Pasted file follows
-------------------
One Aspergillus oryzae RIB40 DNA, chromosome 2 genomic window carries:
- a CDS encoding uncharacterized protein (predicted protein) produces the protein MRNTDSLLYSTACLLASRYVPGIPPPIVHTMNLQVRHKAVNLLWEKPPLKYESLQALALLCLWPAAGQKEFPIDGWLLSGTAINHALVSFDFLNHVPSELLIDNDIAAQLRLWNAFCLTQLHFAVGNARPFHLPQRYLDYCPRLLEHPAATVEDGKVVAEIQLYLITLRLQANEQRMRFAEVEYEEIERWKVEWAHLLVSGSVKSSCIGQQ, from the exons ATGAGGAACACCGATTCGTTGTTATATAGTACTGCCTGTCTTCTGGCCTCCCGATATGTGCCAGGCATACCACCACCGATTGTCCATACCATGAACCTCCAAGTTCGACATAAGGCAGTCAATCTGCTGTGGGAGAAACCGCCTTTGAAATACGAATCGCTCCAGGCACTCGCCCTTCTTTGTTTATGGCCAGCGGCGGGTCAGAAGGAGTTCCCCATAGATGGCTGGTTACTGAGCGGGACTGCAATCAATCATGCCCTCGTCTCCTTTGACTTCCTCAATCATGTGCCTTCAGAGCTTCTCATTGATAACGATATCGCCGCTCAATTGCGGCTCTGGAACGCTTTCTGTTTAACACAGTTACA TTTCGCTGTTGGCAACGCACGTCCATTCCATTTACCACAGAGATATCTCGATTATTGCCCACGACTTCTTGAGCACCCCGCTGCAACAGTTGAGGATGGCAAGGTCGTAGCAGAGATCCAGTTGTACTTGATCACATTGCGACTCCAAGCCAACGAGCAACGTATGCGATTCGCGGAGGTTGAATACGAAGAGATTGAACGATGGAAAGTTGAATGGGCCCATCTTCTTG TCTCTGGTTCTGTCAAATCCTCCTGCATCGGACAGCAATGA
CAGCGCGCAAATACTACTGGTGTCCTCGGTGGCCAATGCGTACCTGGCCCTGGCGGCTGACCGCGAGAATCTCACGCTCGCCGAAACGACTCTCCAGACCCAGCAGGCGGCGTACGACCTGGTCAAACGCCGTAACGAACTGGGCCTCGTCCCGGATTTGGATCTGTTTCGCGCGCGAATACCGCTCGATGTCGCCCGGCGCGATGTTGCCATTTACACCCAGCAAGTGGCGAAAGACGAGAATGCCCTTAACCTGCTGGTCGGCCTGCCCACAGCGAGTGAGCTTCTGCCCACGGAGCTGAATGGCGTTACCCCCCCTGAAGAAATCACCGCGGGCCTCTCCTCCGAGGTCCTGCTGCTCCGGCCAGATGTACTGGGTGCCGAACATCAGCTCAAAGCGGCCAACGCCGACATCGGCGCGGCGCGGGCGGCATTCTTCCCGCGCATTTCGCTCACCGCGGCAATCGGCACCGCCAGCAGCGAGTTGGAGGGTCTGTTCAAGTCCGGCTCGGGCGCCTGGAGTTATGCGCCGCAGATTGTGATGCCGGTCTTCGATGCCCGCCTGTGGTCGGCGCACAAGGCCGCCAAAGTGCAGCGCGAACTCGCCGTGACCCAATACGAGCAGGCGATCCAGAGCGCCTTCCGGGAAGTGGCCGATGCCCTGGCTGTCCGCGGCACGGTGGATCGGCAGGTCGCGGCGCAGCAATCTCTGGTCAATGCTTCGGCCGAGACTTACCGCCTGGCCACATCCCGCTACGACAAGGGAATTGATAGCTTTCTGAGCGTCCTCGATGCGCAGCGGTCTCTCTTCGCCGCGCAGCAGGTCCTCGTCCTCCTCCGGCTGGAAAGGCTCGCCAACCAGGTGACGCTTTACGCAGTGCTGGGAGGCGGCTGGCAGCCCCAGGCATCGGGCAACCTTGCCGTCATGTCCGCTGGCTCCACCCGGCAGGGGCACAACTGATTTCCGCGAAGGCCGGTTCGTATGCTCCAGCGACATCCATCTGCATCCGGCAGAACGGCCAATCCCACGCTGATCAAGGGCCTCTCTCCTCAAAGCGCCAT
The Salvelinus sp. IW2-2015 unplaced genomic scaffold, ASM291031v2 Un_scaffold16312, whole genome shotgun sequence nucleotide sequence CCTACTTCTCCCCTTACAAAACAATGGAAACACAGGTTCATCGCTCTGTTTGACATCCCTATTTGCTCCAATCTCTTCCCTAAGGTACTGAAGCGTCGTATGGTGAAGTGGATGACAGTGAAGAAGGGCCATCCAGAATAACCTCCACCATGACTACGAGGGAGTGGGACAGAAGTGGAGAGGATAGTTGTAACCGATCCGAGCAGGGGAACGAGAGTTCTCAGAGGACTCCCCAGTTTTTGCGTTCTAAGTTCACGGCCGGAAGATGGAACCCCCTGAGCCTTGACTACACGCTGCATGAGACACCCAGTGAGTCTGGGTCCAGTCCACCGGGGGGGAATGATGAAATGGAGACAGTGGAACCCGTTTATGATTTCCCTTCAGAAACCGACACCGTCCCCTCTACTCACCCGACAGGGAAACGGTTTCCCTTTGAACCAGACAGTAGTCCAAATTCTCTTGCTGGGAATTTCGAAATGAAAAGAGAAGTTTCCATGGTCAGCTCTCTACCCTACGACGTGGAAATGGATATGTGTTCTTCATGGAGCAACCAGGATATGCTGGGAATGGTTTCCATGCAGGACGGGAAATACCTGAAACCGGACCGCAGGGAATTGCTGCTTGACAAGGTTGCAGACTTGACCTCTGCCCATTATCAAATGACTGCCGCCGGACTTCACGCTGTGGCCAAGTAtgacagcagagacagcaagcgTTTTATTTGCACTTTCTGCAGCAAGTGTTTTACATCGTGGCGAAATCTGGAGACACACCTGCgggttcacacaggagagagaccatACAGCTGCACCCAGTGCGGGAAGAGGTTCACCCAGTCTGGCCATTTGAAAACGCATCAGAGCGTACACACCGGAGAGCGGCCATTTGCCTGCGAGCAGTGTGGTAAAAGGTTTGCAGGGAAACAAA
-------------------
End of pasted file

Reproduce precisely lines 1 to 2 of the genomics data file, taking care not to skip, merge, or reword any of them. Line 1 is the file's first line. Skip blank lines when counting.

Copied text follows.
One Aspergillus oryzae RIB40 DNA, chromosome 2 genomic window carries:
- a CDS encoding uncharacterized protein (predicted protein) produces the protein MRNTDSLLYSTACLLASRYVPGIPPPIVHTMNLQVRHKAVNLLWEKPPLKYESLQALALLCLWPAAGQKEFPIDGWLLSGTAINHALVSFDFLNHVPSELLIDNDIAAQLRLWNAFCLTQLHFAVGNARPFHLPQRYLDYCPRLLEHPAATVEDGKVVAEIQLYLITLRLQANEQRMRFAEVEYEEIERWKVEWAHLLVSGSVKSSCIGQQ, from the exons ATGAGGAACACCGATTCGTTGTTATATAGTACTGCCTGTCTTCTGGCCTCCCGATATGTGCCAGGCATACCACCACCGATTGTCCATACCATGAACCTCCAAGTTCGACATAAGGCAGTCAATCTGCTGTGGGAGAAACCGCCTTTGAAATACGAATCGCTCCAGGCACTCGCCCTTCTTTGTTTATGGCCAGCGGCGGGTCAGAAGGAGTTCCCCATAGATGGCTGGTTACTGAGCGGGACTGCAATCAATCATGCCCTCGTCTCCTTTGACTTCCTCAATCATGTGCCTTCAGAGCTTCTCATTGATAACGATATCGCCGCTCAATTGCGGCTCTGGAACGCTTTCTGTTTAACACAGTTACA TTTCGCTGTTGGCAACGCACGTCCATTCCATTTACCACAGAGATATCTCGATTATTGCCCACGACTTCTTGAGCACCCCGCTGCAACAGTTGAGGATGGCAAGGTCGTAGCAGAGATCCAGTTGTACTTGATCACATTGCGACTCCAAGCCAACGAGCAACGTATGCGATTCGCGGAGGTTGAATACGAAGAGATTGAACGATGGAAAGTTGAATGGGCCCATCTTCTTG TCTCTGGTTCTGTCAAATCCTCCTGCATCGGACAGCAATGA